Welcome to fantasy land for cricket nuts, where Shane Warne is finance minister of Australia — until he gambles the entire GDP away — and Sanath Jayasuriya is president of Sri Lanka.

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ABC | FEDERAL|

Berg: Politicians make crap managers

The government is the biggest business in Australia, but we’ve got politicians, not business people running it. Managing people and money is not the same as a desperate thirst to be PM, writes Chris Berg.

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Slate | JOURNALISM|

Why do journos become pollies?

From Malcolm Turnbull to Tony Abbott, Australia’s got a rich history of journalists flipping over to the dark side of politics. We’re not alone. Jack Shafer explores the US phenomena and the journo urge to run for office.

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Have we outsourced our politics?

The days of mass-membership political parties are over. Instead, it seems like we’ve decided to outsource politics to a new class: professional politicians.

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Larvartus Prodeo | FEDERAL|

What’s your favourite political childhood memory?

Whether it be your childhood crush on Bob Hawke, a poem penned in primary school for Gough Whitlam or a secret fondness for John Howard, join in the discussion at Larvartus Prodeo about your earliest political memory.

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Crikey Blogs | ASIA-PACIFIC|

Bartlett: The developing politics of tweeting

When it comes to politics and social media, the greater potential for improving genuine public engagement lies in developing countries and democracies using the technology, not just the Anglosphere, argues Andrew Bartlett.

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The Daily Telegraph | FEDERAL|

Pay pollies peanuts and you’ll get (even more) monkeys

Why the anger when Aussie politicians’ salaries — measly compared to the private sector — are given a slight raise? Pollies also have to deal with public and media scrutiny, so let’s pay them what they’re worth.

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The Punch | FEDERAL|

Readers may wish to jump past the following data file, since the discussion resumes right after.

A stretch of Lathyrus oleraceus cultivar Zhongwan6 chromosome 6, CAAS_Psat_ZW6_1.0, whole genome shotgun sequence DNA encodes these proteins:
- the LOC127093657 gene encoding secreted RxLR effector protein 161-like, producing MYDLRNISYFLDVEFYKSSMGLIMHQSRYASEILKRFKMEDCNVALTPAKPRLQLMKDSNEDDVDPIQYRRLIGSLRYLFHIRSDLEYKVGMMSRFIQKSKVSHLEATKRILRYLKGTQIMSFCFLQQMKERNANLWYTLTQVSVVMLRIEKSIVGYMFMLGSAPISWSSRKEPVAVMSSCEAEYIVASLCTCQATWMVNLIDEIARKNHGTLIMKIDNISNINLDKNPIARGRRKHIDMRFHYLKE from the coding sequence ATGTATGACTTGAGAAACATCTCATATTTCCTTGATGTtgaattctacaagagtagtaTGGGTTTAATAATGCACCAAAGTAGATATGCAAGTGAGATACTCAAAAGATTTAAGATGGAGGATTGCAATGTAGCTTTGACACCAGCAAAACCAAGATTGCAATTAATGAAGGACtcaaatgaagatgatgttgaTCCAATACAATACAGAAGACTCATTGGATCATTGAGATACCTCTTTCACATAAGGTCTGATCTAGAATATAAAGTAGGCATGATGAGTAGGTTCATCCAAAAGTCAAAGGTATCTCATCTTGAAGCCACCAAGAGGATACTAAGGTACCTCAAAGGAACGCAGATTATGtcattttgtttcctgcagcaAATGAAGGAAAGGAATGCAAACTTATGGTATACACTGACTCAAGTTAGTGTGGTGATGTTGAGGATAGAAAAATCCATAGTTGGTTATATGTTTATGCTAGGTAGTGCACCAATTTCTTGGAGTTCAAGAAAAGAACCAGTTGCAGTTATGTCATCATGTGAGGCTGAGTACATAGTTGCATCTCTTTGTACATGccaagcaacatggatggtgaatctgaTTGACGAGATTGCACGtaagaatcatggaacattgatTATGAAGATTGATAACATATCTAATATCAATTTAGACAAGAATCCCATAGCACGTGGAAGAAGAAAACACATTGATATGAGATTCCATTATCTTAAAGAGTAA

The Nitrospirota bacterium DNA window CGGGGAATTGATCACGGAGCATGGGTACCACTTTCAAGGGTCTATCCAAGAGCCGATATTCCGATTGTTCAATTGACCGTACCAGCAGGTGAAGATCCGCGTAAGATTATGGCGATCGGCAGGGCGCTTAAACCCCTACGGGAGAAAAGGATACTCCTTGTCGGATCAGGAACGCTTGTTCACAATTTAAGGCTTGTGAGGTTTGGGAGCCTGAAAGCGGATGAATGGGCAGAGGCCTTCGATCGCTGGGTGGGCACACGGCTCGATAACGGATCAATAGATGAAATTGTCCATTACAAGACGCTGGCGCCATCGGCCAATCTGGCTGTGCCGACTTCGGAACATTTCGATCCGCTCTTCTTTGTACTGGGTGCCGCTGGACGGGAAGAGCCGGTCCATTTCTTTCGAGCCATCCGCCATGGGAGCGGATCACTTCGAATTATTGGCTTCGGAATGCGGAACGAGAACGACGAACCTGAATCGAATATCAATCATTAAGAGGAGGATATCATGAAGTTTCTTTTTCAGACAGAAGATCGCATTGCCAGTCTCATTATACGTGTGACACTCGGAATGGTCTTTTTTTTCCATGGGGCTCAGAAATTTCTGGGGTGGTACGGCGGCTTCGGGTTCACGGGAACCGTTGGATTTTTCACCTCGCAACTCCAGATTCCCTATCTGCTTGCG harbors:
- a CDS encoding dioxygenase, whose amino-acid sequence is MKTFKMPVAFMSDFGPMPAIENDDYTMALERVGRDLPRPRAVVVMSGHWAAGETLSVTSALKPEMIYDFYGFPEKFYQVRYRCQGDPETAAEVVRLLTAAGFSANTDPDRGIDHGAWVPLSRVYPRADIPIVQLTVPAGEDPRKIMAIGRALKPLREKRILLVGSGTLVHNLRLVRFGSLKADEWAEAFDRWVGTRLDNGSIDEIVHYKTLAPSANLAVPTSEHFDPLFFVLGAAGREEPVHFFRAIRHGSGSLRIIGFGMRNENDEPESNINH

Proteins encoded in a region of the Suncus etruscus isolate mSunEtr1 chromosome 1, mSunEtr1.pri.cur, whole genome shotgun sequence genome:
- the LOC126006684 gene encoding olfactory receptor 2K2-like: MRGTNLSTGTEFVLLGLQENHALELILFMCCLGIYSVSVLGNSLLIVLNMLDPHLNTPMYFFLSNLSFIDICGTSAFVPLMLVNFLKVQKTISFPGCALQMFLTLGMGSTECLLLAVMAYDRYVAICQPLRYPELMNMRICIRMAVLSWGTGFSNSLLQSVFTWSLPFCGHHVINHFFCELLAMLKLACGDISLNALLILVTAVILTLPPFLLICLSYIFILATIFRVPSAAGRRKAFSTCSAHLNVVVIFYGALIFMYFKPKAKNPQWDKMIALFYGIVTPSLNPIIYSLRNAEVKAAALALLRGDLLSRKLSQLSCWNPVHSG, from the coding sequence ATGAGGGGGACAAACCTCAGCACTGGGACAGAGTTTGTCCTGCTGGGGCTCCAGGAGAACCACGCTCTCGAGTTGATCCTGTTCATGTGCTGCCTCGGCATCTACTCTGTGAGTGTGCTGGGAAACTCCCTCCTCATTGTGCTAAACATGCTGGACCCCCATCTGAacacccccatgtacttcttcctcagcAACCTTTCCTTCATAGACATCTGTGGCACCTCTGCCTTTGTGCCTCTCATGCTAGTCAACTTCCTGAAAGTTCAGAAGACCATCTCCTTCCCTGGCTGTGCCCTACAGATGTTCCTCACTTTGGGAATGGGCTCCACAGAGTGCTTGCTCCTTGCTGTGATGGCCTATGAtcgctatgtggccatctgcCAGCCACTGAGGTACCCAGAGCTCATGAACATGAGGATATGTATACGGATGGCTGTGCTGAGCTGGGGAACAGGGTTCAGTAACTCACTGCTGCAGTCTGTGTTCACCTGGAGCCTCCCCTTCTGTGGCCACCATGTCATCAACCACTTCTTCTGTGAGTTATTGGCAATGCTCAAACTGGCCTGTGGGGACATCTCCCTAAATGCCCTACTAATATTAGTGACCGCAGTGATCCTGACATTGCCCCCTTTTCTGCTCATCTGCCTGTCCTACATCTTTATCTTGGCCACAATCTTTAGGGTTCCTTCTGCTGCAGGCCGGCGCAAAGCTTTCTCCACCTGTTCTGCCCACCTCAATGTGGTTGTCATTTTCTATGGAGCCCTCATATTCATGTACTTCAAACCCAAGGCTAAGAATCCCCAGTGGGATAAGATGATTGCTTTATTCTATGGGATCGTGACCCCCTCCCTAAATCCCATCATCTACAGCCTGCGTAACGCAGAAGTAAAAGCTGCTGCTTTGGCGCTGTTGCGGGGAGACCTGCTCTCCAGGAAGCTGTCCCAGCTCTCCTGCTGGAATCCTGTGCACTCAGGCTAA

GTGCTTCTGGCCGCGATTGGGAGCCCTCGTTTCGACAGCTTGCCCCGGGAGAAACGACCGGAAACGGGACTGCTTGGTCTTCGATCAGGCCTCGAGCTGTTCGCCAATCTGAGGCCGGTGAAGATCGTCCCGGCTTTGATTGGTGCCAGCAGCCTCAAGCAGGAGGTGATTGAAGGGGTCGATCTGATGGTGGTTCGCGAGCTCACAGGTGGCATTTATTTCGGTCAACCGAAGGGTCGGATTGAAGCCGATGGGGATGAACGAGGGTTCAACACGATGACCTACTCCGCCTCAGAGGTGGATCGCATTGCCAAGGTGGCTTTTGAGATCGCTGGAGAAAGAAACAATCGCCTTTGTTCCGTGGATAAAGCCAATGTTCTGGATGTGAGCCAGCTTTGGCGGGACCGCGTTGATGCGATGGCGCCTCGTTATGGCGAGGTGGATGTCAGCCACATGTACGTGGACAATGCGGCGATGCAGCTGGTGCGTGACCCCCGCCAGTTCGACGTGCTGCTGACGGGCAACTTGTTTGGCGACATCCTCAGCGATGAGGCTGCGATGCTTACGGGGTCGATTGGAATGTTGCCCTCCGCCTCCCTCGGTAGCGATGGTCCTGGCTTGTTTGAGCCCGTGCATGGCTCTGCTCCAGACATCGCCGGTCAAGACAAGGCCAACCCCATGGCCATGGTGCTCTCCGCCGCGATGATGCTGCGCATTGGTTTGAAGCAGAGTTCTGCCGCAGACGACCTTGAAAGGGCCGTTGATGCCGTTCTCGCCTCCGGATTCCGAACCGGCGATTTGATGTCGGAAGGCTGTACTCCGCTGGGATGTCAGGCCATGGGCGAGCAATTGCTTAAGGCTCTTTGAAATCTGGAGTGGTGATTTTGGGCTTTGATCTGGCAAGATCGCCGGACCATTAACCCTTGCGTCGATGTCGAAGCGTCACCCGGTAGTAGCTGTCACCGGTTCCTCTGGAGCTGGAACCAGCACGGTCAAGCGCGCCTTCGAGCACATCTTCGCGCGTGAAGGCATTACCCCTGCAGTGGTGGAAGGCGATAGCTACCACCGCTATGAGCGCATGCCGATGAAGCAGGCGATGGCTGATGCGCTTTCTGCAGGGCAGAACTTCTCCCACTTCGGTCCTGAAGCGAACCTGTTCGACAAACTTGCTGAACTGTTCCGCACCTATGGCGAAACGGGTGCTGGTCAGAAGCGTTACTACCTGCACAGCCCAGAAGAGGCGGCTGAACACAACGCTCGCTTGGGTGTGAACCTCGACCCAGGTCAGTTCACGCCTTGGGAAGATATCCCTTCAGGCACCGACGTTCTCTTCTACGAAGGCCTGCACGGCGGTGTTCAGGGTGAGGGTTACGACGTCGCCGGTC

MPs Pimp Their Ride: Gas guzzling, go gas guzzling

Our MPs may love the climate change talk, but when it comes to cars there is very little green action, with the majority of MPs driving fuel guzzling, rev head six or eight cylinder cars. And they are HUGE Ford Territory fans…

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Herald Sun | FEDERAL|

Oakes: Money can’t buy power

The new salary for MP backbenchers? $131,000. The ridiculously low salary for our PM? $340,000. The knowledge that power is the only motivator for politicians? Priceless, writes Laurie Oakes.

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Disappearing politicians

Those holding civic office have had a distinct tendency to wander off into parts unknown. Does power drive a man (or woman) into the yonder? History writer Mike Stutchbery investigates.

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ABC | FEDERAL|

Pollies: please just answer the question

Politicians are experts at ignoring questions and spinning answers to their own agenda. It irritates journalists, and more importantly, frustrates voters, writes Leigh Sales.

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Political Fashion Semiotics 101: the implications of politicians’ clothes

This week, Russian president Dmitry Medvedev thrilled and horrified the blogosphere by wearing jeans and a designer blazer to a dinner with Barack Obama. Mel Campbell does some further political fashion analysis.